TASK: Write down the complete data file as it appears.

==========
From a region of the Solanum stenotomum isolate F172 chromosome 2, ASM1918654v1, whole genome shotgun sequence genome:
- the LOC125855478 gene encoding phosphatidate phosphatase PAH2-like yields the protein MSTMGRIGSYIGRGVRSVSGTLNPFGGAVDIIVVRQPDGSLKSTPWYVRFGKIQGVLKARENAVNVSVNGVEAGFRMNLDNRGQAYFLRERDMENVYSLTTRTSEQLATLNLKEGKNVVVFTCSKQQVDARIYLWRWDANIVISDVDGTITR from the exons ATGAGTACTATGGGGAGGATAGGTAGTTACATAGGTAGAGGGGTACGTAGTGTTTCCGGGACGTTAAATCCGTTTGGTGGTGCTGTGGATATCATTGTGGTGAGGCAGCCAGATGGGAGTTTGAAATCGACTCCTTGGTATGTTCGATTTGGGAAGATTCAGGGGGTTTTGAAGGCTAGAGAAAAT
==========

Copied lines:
From a region of the Solanum stenotomum isolate F172 chromosome 2, ASM1918654v1, whole genome shotgun sequence genome:
- the LOC125855478 gene encoding phosphatidate phosphatase PAH2-like yields the protein MSTMGRIGSYIGRGVRSVSGTLNPFGGAVDIIVVRQPDGSLKSTPWYVRFGKIQGVLKARENAVNVSVNGVEAGFRMNLDNRGQAYFLRERDMENVYSLTTRTSEQLATLNLKEGKNVVVFTCSKQQVDARIYLWRWDANIVISDVDGTITR from the exons ATGAGTACTATGGGGAGGATAGGTAGTTACATAGGTAGAGGGGTACGTAGTGTTTCCGGGACGTTAAATCCGTTTGGTGGTGCTGTGGATATCATTGTGGTGAGGCAGCCAGATGGGAGTTTGAAATCGACTCCTTGGTATGTTCGATTTGGGAAGATTCAGGGGGTTTTGAAGGCTAGAGAAAAT